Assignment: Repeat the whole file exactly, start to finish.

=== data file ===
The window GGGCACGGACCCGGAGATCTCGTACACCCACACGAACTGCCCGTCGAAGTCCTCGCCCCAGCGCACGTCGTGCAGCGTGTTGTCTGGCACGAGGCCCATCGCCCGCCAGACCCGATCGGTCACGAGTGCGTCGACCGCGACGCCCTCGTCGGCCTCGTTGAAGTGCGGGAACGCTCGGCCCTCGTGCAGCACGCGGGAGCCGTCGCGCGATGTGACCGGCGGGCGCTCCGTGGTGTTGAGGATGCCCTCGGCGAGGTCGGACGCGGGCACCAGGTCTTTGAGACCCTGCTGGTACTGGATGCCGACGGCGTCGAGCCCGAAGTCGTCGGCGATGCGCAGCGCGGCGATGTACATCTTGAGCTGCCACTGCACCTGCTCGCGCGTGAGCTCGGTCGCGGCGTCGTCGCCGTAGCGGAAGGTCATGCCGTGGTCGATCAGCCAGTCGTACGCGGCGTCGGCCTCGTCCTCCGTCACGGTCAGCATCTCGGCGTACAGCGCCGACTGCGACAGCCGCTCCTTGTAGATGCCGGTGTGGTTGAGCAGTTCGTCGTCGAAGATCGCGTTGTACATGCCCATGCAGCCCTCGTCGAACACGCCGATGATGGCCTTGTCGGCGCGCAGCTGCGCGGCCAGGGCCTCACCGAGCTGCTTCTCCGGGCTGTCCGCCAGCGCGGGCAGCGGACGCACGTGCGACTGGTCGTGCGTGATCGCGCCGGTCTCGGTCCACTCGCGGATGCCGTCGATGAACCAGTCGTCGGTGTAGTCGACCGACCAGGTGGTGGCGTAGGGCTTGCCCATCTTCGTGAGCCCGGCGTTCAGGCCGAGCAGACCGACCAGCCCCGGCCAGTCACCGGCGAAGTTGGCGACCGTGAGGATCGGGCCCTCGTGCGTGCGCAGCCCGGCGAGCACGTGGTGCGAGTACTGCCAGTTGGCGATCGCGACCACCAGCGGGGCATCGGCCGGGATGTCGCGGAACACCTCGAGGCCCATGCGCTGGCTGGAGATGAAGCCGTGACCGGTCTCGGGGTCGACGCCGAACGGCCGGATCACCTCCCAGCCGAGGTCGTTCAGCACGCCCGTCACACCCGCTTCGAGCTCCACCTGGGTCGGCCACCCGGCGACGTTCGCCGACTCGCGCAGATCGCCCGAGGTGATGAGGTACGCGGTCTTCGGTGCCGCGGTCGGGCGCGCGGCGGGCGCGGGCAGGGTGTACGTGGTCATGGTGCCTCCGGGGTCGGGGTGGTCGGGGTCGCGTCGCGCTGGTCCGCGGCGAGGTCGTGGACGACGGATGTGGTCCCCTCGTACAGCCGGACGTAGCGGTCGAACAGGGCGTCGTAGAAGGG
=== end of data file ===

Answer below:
The window GGGCACGGACCCGGAGATCTCGTACACCCACACGAACTGCCCGTCGAAGTCCTCGCCCCAGCGCACGTCGTGCAGCGTGTTGTCTGGCACGAGGCCCATCGCCCGCCAGACCCGATCGGTCACGAGTGCGTCGACCGCGACGCCCTCGTCGGCCTCGTTGAAGTGCGGGAACGCTCGGCCCTCGTGCAGCACGCGGGAGCCGTCGCGCGATGTGACCGGCGGGCGCTCCGTGGTGTTGAGGATGCCCTCGGCGAGGTCGGACGCGGGCACCAGGTCTTTGAGACCCTGCTGGTACTGGATGCCGACGGCGTCGAGCCCGAAGTCGTCGGCGATGCGCAGCGCGGCGATGTACATCTTGAGCTGCCACTGCACCTGCTCGCGCGTGAGCTCGGTCGCGGCGTCGTCGCCGTAGCGGAAGGTCATGCCGTGGTCGATCAGCCAGTCGTACGCGGCGTCGGCCTCGTCCTCCGTCACGGTCAGCATCTCGGCGTACAGCGCCGACTGCGACAGCCGCTCCTTGTAGATGCCGGTGTGGTTGAGCAGTTCGTCGTCGAAGATCGCGTTGTACATGCCCATGCAGCCCTCGTCGAACACGCCGATGATGGCCTTGTCGGCGCGCAGCTGCGCGGCCAGGGCCTCACCGAGCTGCTTCTCCGGGCTGTCCGCCAGCGCGGGCAGCGGACGCACGTGCGACTGGTCGTGCGTGATCGCGCCGGTCTCGGTCCACTCGCGGATGCCGTCGATGAACCAGTCGTCGGTGTAGTCGACCGACCAGGTGGTGGCGTAGGGCTTGCCCATCTTCGTGAGCCCGGCGTTCAGGCCGAGCAGACCGACCAGCCCCGGCCAGTCACCGGCGAAGTTGGCGACCGTGAGGATCGGGCCCTCGTGCGTGCGCAGCCCGGCGAGCACGTGGTGCGAGTACTGCCAGTTGGCGATCGCGACCACCAGCGGGGCATCGGCCGGGATGTCGCGGAACACCTCGAGGCCCATGCGCTGGCTGGAGATGAAGCCGTGACCGGTCTCGGGGTCGACGCCGAACGGCCGGATCACCTCCCAGCCGAGGTCGTTCAGCACGCCCGTCACACCCGCTTCGAGCTCCACCTGGGTCGGCCACCCGGCGACGTTCGCCGACTCGCGCAGATCGCCCGAGGTGATGAGGTACGCGGTCTTCGGTGCCGCGGTCGGGCGCGCGGCGGGCGCGGGCAGGGTGTACGTGGTCATGGTGCCTCCGGGGTCGGGGTGGTCGGGGTCGCGTCGCGCTGGTCCGCGGCGAGGTCGTGGACGACGGATGTGGTCCCCTCGTACAGCCGGACGTAGCGGTCGAACAGGGCGTCGTAGAAGGG